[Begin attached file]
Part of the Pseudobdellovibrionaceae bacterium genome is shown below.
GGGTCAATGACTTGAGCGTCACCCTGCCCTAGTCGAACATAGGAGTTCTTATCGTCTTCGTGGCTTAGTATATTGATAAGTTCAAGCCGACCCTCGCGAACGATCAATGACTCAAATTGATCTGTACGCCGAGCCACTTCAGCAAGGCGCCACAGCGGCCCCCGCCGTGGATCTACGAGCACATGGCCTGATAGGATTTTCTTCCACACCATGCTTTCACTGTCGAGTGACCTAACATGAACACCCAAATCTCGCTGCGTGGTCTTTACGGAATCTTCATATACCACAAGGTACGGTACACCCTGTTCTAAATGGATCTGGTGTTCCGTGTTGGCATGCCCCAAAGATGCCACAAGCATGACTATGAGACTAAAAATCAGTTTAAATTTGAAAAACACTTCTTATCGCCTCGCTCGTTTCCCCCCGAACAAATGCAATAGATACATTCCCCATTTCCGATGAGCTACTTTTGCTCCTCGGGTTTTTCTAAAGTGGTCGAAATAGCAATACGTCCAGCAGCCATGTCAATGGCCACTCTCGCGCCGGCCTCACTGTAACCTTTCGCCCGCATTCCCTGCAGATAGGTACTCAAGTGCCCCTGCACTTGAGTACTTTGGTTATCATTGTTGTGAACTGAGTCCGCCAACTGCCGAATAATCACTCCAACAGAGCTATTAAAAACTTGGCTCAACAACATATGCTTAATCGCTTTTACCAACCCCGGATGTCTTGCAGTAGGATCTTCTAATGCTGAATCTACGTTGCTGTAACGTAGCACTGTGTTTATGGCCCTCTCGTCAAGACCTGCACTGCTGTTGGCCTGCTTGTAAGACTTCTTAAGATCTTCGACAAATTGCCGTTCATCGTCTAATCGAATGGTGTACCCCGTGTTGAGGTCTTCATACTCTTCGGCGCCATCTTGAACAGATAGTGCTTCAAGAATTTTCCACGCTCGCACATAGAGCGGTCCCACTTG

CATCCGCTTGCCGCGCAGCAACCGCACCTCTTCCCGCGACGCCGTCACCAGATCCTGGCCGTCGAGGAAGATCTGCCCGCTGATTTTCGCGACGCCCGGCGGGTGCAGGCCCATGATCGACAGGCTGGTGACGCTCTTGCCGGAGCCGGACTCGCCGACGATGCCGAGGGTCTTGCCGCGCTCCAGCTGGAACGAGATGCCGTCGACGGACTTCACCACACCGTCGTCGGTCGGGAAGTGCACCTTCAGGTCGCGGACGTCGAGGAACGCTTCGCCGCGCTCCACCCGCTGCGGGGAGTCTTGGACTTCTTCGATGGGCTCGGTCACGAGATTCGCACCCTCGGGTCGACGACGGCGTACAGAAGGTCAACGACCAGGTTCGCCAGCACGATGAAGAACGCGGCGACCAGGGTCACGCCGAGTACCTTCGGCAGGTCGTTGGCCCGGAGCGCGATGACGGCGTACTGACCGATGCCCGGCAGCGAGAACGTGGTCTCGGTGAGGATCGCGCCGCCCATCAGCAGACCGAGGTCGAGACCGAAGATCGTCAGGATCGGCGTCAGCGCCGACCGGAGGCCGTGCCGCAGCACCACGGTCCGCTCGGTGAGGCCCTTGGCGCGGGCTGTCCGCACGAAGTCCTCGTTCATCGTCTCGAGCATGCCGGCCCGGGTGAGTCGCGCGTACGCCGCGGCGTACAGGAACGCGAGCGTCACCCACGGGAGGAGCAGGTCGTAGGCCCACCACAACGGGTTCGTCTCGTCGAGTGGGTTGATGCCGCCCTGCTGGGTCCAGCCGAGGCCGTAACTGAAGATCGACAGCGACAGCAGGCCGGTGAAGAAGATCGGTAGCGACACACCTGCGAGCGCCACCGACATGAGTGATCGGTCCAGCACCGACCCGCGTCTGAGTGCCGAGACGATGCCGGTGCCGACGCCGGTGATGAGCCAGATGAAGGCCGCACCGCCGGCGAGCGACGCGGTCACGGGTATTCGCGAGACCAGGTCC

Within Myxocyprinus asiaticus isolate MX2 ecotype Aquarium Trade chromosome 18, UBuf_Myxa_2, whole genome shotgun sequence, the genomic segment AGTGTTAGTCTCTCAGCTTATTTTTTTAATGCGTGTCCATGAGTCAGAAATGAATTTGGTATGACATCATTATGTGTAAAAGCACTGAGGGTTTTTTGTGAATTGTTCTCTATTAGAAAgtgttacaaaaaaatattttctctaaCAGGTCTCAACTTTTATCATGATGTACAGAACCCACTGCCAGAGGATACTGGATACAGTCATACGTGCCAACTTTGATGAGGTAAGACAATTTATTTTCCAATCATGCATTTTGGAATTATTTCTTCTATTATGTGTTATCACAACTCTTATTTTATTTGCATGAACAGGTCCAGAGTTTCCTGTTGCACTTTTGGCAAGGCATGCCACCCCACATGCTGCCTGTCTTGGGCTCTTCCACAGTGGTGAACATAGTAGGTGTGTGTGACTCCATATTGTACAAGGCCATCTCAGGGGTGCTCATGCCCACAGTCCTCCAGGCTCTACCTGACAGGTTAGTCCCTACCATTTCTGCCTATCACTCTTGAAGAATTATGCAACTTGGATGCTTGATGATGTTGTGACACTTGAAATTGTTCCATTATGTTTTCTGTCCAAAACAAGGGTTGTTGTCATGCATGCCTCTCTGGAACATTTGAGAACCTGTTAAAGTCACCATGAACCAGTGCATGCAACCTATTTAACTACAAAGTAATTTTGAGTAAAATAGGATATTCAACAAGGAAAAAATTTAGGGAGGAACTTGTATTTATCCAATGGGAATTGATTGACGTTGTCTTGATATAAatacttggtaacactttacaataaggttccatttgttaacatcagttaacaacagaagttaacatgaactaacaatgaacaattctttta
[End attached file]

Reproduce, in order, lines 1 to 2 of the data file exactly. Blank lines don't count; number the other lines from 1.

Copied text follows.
Part of the Pseudobdellovibrionaceae bacterium genome is shown below.
GGGTCAATGACTTGAGCGTCACCCTGCCCTAGTCGAACATAGGAGTTCTTATCGTCTTCGTGGCTTAGTATATTGATAAGTTCAAGCCGACCCTCGCGAACGATCAATGACTCAAATTGATCTGTACGCCGAGCCACTTCAGCAAGGCGCCACAGCGGCCCCCGCCGTGGATCTACGAGCACATGGCCTGATAGGATTTTCTTCCACACCATGCTTTCACTGTCGAGTGACCTAACATGAACACCCAAATCTCGCTGCGTGGTCTTTACGGAATCTTCATATACCACAAGGTACGGTACACCCTGTTCTAAATGGATCTGGTGTTCCGTGTTGGCATGCCCCAAAGATGCCACAAGCATGACTATGAGACTAAAAATCAGTTTAAATTTGAAAAACACTTCTTATCGCCTCGCTCGTTTCCCCCCGAACAAATGCAATAGATACATTCCCCATTTCCGATGAGCTACTTTTGCTCCTCGGGTTTTTCTAAAGTGGTCGAAATAGCAATACGTCCAGCAGCCATGTCAATGGCCACTCTCGCGCCGGCCTCACTGTAACCTTTCGCCCGCATTCCCTGCAGATAGGTACTCAAGTGCCCCTGCACTTGAGTACTTTGGTTATCATTGTTGTGAACTGAGTCCGCCAACTGCCGAATAATCACTCCAACAGAGCTATTAAAAACTTGGCTCAACAACATATGCTTAATCGCTTTTACCAACCCCGGATGTCTTGCAGTAGGATCTTCTAATGCTGAATCTACGTTGCTGTAACGTAGCACTGTGTTTATGGCCCTCTCGTCAAGACCTGCACTGCTGTTGGCCTGCTTGTAAGACTTCTTAAGATCTTCGACAAATTGCCGTTCATCGTCTAATCGAATGGTGTACCCCGTGTTGAGGTCTTCATACTCTTCGGCGCCATCTTGAACAGATAGTGCTTCAAGAATTTTCCACGCTCGCACATAGAGCGGTCCCACTTG